(c) Protection for “Good Samaritan” blocking and screening of offensive material

(1) Treatment of publisher or speaker

No provider or user of an interactive computer service shall be treated as the publisher or speaker of any information provided by another information content provider.

(2) Civil liability

No provider or user of an interactive computer service shall be held liable on account of—

(A) any action voluntarily taken in good faith to restrict access to or availability of material that the provider or user considers to be obscene, lewd, lascivious, filthy, excessively violent, harassing, or otherwise objectionable, whether or not such material is constitutionally protected; or

(B) any action taken to enable or make available to information content providers or others the technical means to restrict access to material described in paragraph (1).

(d) Obligations of interactive computer service

A provider of interactive computer service shall, at the time of entering an agreement with a customer for the provision of interactive computer service and in a manner deemed appropriate by the provider, notify such customer that parental control protections (such as computer hardware, software, or filtering services) are commercially available that may assist the customer in limiting access to material that is harmful to minors. Such notice shall identify, or provide the customer with access to information identifying, current providers of such protections.

(e) Effect on other laws

(1) No effect on criminal law

Nothing in this section shall be construed to impair the enforcement of section 223 or 231 of this title, chapter 71 (relating to obscenity) or 110 (relating to sexual exploitation of children) of title 18, or any other Federal criminal statute.

(2) No effect on intellectual property law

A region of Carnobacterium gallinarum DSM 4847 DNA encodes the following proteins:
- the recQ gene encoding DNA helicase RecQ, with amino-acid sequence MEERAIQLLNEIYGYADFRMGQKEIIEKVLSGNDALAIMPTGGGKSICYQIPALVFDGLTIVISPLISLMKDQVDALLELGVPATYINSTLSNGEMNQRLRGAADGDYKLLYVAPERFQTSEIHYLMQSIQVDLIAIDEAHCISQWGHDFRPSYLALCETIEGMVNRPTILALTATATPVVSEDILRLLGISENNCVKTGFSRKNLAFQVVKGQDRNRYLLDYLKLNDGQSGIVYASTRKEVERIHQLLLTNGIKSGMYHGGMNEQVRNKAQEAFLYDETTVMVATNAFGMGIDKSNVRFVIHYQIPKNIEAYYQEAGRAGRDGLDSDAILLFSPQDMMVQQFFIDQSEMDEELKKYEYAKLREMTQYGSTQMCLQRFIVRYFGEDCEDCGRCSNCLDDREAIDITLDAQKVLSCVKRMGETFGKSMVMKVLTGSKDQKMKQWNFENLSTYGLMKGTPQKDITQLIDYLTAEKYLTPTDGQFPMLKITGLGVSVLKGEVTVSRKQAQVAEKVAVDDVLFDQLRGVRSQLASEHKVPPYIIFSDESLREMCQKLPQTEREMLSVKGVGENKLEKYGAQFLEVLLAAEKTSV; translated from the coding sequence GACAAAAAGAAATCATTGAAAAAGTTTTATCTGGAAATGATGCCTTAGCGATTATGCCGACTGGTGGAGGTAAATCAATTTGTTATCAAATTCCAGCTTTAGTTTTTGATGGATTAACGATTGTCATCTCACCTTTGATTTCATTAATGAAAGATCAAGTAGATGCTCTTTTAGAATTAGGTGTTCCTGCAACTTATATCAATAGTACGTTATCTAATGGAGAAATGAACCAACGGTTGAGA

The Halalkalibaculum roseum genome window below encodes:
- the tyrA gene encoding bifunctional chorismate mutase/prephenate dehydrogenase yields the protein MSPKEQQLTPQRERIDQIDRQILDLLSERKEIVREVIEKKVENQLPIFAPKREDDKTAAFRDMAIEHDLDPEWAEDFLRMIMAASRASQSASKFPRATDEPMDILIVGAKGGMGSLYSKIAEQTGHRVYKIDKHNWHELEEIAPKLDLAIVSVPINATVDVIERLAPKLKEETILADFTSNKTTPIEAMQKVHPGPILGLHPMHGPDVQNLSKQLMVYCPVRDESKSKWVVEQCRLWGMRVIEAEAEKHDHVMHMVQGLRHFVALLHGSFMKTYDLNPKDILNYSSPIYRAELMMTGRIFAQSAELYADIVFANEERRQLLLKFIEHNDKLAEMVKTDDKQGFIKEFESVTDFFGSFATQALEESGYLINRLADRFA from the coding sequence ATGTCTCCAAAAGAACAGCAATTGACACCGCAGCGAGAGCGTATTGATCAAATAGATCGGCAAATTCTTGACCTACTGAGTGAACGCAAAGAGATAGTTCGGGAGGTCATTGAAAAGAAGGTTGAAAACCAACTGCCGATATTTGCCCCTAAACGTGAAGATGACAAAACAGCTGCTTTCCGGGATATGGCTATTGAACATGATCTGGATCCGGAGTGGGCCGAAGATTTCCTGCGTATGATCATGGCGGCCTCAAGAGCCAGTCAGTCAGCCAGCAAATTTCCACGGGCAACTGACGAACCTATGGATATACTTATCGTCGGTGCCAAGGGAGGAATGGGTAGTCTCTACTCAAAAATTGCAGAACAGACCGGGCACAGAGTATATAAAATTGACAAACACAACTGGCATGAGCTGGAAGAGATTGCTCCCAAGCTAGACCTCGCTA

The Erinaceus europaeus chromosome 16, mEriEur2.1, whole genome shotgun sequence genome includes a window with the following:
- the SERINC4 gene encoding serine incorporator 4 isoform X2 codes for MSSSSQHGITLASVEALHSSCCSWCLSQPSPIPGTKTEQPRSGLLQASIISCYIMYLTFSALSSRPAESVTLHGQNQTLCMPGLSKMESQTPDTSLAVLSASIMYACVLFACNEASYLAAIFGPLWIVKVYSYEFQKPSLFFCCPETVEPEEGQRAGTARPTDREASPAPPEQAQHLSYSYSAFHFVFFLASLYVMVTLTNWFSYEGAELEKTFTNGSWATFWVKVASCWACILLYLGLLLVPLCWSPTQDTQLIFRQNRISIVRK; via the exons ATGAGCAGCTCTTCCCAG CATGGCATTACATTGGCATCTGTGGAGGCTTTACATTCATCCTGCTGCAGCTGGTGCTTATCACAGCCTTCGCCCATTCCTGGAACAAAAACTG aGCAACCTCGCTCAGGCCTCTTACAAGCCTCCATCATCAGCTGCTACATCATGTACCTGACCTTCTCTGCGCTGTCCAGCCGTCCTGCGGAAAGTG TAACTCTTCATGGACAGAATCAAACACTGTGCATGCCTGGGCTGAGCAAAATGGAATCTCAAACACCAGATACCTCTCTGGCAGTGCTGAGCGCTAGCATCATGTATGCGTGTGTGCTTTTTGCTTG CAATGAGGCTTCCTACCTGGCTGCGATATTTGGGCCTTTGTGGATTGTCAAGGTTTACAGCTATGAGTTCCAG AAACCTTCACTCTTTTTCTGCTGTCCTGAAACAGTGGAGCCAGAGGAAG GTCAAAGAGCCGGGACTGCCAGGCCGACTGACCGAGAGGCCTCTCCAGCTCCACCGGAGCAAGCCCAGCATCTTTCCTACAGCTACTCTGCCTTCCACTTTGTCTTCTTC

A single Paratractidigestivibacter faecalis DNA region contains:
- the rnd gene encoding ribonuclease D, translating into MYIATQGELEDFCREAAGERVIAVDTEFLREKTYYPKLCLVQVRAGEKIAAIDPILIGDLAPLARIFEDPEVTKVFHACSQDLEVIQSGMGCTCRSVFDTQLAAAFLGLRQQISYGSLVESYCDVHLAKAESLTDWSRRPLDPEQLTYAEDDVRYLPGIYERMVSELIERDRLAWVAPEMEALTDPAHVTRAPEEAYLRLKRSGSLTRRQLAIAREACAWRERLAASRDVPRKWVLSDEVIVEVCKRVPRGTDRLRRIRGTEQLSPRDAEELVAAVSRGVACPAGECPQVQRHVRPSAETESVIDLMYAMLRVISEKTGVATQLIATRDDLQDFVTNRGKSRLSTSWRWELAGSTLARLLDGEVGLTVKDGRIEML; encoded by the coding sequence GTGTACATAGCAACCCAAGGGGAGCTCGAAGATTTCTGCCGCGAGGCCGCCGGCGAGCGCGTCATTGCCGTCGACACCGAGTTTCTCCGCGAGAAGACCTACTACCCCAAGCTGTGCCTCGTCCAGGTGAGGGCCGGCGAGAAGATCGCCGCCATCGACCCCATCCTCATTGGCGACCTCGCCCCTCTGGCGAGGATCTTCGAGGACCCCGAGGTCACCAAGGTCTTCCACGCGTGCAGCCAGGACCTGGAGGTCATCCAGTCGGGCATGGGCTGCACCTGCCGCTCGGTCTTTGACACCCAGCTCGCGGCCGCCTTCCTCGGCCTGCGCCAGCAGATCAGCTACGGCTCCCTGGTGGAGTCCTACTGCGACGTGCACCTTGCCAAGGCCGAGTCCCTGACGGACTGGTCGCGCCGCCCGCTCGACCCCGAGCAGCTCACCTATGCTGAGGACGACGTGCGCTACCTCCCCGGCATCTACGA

Nothing in this section shall be construed to limit or expand any law pertaining to intellectual property.

(3) State law

Nothing in this section shall be construed to prevent any State from enforcing any State law that is consistent with this section. No cause of action may be brought and no liability may be imposed under any State or local law that is inconsistent with this section.

(4) No effect on communications privacy law

Nothing in this section shall be construed to limit the application of the Electronic Communications Privacy Act of 1986 or any of the amendments made by such Act, or any similar State law.

(f) Definitions

As used in this section:

(1) Internet

The term “Internet” means the international computer network of both Federal and non-Federal interoperable packet switched data networks.

(2) Interactive computer service

The term “interactive computer service” means any information service, system, or access software provider that provides or enables computer access by multiple users to a computer server, including specifically a service or system that provides access to the Internet and such systems operated or services offered by libraries or educational institutions.

(3) Information content provider

The term “information content provider” means any person or entity that is responsible, in whole or in part, for the creation or development of information provided through the Internet or any other interactive computer service.

(4) Access software provider

The term “access software provider” means a provider of software (including client or server software), or enabling tools that do any one or more of the following:

(A) filter, screen, allow, or disallow content;

(B) pick, choose, analyze, or digest content; or

(C) transmit, receive, display, forward, cache, search, subset, organize, reorganize, or translate content.

UPDATE: While I don't have full access to the relevant legal sources, I can point you in the right direction and the news isn't great. The regulatory scheme in India has been described as "Onerous Yet Inadequate".

ISPs have been specifically categorized as internet intermediaries under the Information Technology Act, 2000(amended in 2008 and hereinafter referred to as the Act). Section 79 of the Act provides immunity to the ISPs in certain cases of internet wrongs even if committed through their networks provided they follow the due diligence guidelines, prescribed in detail in the Information Technology (Intermediaries guidelines) Rules, 2011 and expediently remove/disable access in case of any actual knowledge of unlawful act or on receipt of government notification to that effect. This immunity from liability, however, does not apply when the unlawful act concerns copyright or patent infringement, both of which have been specifically excluded by way of proviso to section 81 of the Act.